Monday, July 25, 2016

Zero tolerance laws increase suspension rates for black students, research shows

Zero tolerance laws increase suspension rates for black students, research shows:

Zero tolerance laws increase suspension rates for black students, research shows

Sad black child (Shutterstock)

The State Senate of Michigan is currently considering legislation that would scale back “zero tolerance” discipline policies in the state’s public schools.
Zero tolerance discipline laws require automatic and generally severe punishment for specified offenses that could range from possessing weapons to physical assault. They leave little leeway for consideration of the circumstances of the offense.
The bill, already approved by the State House, proposes to add provisions that would consider the contextual factors around an incident, such as the student’s disciplinary history, and would ask whether lesser forms of punishment would suffice.
In other words, suspension and expulsion would no longer be as “mandatory” and there would be a little more “tolerance” in these state discipline laws.
As a researcher of education policy and school discipline, I would highlight that these revisions, some of which have been passed in other states, represent a significant change of course for state school discipline law.
In fact, my recent work and that of others suggests that the shift away from zero tolerance approaches is for the better.

Why zero tolerance policies were introduced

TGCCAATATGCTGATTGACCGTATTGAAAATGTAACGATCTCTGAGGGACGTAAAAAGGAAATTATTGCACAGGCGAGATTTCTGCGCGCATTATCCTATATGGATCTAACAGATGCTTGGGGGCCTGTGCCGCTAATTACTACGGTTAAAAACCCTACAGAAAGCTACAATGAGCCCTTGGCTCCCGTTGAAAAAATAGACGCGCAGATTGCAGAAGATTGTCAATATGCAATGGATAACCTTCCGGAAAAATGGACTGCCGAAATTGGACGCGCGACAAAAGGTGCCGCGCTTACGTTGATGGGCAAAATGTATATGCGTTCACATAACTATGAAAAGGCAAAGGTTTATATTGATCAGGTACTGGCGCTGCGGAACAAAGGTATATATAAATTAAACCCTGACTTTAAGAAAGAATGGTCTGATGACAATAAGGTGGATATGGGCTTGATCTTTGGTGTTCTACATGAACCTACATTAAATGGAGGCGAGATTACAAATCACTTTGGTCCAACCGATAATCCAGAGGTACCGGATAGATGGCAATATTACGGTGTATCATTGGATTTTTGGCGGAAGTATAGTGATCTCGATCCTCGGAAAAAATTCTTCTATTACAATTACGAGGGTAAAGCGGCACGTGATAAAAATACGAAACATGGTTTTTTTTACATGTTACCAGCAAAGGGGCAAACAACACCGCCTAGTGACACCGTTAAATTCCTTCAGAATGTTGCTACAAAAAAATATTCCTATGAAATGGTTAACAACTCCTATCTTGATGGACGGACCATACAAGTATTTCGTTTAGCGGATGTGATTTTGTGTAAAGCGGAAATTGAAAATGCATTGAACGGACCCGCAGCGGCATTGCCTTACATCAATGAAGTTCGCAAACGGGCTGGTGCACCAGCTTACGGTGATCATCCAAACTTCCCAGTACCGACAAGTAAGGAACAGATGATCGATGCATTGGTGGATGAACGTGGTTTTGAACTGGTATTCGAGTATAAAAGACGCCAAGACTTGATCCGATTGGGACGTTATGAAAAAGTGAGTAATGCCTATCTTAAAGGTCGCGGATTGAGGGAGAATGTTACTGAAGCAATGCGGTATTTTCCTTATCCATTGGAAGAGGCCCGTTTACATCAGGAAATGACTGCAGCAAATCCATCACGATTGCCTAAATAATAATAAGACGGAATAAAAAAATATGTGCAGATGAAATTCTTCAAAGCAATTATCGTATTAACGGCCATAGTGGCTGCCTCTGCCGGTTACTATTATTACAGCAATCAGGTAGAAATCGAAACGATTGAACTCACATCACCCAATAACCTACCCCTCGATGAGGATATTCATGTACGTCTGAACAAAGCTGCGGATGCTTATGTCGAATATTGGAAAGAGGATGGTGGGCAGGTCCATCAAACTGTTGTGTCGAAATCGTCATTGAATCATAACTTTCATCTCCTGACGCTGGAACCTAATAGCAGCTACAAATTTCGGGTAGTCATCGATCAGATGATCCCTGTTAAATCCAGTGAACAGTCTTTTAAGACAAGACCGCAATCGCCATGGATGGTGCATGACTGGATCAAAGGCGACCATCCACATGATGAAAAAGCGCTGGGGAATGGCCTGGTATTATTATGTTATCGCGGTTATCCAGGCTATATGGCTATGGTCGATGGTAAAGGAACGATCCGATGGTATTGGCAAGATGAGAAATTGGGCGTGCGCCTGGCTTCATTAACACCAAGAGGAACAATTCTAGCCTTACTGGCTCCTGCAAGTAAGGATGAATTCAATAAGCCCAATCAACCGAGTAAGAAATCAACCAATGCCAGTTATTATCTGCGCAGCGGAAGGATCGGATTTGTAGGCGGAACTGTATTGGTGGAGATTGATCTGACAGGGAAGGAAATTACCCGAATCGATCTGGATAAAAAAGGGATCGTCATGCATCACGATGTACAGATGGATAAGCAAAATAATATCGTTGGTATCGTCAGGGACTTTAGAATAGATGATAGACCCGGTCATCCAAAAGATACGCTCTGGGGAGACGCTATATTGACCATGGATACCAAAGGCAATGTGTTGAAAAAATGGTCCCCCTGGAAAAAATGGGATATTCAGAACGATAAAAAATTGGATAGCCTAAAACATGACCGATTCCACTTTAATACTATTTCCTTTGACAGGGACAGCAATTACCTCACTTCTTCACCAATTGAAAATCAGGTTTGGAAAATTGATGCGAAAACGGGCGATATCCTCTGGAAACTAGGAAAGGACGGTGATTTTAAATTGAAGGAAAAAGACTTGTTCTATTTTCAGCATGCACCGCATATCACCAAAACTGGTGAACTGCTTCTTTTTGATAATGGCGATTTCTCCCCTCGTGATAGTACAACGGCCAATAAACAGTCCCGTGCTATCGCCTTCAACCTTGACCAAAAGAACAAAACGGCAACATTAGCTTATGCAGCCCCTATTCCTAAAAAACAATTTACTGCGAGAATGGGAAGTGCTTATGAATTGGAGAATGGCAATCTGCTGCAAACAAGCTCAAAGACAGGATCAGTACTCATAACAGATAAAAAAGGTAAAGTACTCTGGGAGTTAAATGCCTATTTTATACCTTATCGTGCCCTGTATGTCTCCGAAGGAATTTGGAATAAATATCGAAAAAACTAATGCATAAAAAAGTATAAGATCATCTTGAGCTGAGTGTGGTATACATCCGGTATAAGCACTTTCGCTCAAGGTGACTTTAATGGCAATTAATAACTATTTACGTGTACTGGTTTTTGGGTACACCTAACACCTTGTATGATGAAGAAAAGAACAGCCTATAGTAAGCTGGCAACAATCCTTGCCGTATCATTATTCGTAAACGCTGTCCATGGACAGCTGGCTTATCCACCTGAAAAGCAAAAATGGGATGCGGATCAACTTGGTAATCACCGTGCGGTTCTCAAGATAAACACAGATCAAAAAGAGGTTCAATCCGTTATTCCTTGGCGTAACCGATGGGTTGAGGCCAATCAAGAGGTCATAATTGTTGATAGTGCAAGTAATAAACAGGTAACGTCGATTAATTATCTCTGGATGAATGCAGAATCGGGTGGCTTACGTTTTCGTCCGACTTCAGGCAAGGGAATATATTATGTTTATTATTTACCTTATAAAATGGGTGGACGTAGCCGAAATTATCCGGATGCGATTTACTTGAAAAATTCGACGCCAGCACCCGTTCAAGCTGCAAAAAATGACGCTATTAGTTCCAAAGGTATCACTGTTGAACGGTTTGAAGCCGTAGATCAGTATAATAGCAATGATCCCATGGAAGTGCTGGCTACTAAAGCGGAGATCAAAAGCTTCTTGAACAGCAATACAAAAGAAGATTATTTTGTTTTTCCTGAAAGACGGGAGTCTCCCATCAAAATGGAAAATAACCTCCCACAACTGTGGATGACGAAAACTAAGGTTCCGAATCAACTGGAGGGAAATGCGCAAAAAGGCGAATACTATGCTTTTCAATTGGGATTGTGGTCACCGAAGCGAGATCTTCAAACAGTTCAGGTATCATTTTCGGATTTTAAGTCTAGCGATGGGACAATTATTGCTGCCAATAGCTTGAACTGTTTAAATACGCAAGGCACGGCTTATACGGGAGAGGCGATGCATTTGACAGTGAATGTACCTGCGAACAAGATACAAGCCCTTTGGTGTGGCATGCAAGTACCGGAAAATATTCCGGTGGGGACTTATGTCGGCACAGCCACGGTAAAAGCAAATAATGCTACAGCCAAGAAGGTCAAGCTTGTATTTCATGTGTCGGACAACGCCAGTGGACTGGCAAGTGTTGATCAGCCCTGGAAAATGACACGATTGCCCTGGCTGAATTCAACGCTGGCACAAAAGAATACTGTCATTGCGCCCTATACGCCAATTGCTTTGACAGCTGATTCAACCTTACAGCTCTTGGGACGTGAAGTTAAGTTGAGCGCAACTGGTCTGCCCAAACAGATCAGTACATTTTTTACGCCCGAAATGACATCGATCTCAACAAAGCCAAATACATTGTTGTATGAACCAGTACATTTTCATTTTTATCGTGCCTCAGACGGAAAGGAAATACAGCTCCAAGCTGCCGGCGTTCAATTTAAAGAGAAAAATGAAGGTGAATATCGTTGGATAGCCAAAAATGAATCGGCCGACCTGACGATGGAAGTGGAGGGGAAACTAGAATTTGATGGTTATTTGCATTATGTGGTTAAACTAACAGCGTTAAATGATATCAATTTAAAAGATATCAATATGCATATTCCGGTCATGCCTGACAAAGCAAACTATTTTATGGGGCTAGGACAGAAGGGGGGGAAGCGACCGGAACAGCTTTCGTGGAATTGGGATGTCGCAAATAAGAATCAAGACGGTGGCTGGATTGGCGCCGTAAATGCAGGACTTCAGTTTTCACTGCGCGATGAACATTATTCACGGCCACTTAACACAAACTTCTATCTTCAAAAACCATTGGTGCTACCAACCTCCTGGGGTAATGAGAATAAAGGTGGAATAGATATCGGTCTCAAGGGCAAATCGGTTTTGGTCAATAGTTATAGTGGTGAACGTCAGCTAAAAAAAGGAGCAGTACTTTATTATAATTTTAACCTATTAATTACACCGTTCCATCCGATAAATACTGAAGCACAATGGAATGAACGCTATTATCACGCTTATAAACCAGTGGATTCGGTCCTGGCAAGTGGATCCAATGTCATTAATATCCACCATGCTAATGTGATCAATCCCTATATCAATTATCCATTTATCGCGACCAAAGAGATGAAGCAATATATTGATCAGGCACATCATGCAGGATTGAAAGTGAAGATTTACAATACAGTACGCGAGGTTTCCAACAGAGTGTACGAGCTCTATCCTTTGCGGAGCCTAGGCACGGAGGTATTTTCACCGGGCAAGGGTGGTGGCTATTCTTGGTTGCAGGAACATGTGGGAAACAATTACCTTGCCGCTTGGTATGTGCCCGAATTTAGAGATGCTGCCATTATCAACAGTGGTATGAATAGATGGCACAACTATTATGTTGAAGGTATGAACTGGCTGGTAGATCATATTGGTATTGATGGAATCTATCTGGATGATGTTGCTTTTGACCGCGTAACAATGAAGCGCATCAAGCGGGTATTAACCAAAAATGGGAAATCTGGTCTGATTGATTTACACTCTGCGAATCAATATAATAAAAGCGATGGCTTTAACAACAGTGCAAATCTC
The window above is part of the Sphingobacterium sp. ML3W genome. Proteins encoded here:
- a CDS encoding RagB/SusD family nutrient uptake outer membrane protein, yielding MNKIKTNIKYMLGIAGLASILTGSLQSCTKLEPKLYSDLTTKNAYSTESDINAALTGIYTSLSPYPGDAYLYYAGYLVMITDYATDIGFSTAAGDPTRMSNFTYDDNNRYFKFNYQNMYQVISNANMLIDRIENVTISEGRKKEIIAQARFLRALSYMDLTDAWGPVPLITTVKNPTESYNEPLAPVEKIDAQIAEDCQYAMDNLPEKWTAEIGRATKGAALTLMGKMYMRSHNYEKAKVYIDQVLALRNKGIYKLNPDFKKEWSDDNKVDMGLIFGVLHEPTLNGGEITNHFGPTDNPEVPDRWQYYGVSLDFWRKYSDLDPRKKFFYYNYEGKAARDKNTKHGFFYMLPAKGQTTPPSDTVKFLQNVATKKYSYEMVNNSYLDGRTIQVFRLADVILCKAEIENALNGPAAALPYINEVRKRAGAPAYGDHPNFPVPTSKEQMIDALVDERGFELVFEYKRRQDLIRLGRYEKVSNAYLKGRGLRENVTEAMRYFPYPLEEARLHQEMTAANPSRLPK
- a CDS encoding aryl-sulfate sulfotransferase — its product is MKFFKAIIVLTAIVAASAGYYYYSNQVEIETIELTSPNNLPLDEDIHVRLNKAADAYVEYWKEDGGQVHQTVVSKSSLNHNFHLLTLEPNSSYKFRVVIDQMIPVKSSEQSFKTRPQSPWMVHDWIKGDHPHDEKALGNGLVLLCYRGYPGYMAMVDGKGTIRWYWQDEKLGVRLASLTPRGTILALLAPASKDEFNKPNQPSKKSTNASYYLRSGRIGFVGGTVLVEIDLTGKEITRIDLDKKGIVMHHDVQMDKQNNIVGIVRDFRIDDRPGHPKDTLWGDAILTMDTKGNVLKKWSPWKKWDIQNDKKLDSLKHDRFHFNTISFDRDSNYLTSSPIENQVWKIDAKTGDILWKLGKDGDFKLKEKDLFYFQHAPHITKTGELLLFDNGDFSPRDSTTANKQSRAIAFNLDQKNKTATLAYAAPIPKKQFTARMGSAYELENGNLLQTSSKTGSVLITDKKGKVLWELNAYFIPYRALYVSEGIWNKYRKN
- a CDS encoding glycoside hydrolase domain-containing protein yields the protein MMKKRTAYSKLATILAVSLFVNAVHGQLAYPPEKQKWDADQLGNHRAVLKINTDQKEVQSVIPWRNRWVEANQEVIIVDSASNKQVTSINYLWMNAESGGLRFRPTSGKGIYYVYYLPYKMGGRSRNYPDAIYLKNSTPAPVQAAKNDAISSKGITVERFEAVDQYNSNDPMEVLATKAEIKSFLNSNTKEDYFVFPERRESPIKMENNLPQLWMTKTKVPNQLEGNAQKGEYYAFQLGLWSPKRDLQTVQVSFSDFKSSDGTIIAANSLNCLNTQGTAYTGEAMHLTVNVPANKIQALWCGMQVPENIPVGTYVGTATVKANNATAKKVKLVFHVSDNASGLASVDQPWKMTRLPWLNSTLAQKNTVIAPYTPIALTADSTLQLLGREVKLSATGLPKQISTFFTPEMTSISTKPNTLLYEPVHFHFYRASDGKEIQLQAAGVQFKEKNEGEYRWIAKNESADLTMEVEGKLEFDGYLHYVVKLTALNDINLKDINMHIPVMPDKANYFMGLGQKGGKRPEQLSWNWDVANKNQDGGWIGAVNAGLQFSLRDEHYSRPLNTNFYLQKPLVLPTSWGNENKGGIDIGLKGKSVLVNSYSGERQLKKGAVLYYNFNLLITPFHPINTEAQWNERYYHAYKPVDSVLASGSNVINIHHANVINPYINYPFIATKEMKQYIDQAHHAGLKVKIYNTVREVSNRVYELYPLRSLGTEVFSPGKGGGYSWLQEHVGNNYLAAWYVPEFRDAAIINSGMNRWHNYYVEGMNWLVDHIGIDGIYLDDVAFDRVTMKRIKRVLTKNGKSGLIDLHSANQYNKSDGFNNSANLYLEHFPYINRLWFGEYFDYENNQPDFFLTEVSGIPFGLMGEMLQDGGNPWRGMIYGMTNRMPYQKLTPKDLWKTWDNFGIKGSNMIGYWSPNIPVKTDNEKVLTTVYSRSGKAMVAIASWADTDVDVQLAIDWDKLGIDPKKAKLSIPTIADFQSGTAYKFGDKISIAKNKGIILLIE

Throughout the 1990s, the number of states with zero tolerance laws, those requiring suspension or expulsion for specified offenses, increased significantly.
The rapid adoption of such laws was spurred in part by the passage of the 1994 Gun-Free Schools Act, federal legislation that required states to adopt mandatory expulsion laws for possessing a firearm in school.
These safety concerns were further heightened by the shooting that took place at Columbine High School, a public high school in Littleton, Colorado.
Following Columbine, by the early 2000s, nearly every state had a zero tolerance law in place. Many of these laws expanded beyond firearms to include other weapons, physical assaults and drug offenses.

Push back against zero tolerance

Clearly, such zero tolerance laws were meant to improve the safety and order of the school environment. However, in recent years, they have been seen as being overly prescriptive and as contributing to racial disparities in school discipline.
For instance, there are cases of students being suspended for accidentally bringing apocketknife to school. In one high-profile case, a student was suspended for chewing a pastry into the shape of a gun.
Additionally, federal data show that black students are suspended at rates two to three times higher than their white peers.
As a result, in 2014, the U.S. Department of Justice and Department of Education issued a joint “Dear Colleague” letter directed to public school districts. The letter was a call for reductions in the use of suspensions and expulsions and, instead, for a focus on ensuring the fair use of school discipline for students of all backgrounds.

Here’s what new research shows

In a newly published study, I explored the implications of state zero tolerance laws – laws that require school districts to adopt zero tolerance policies.
In particular, I sought to find out if they contributed to increased use of suspensions and if they led to racial disparities. Given claims by proponents of such laws that they increase the safety and order of the school overall, I also wanted to see if these laws Zero tolerance laws increase suspension rates for black students, research shows:



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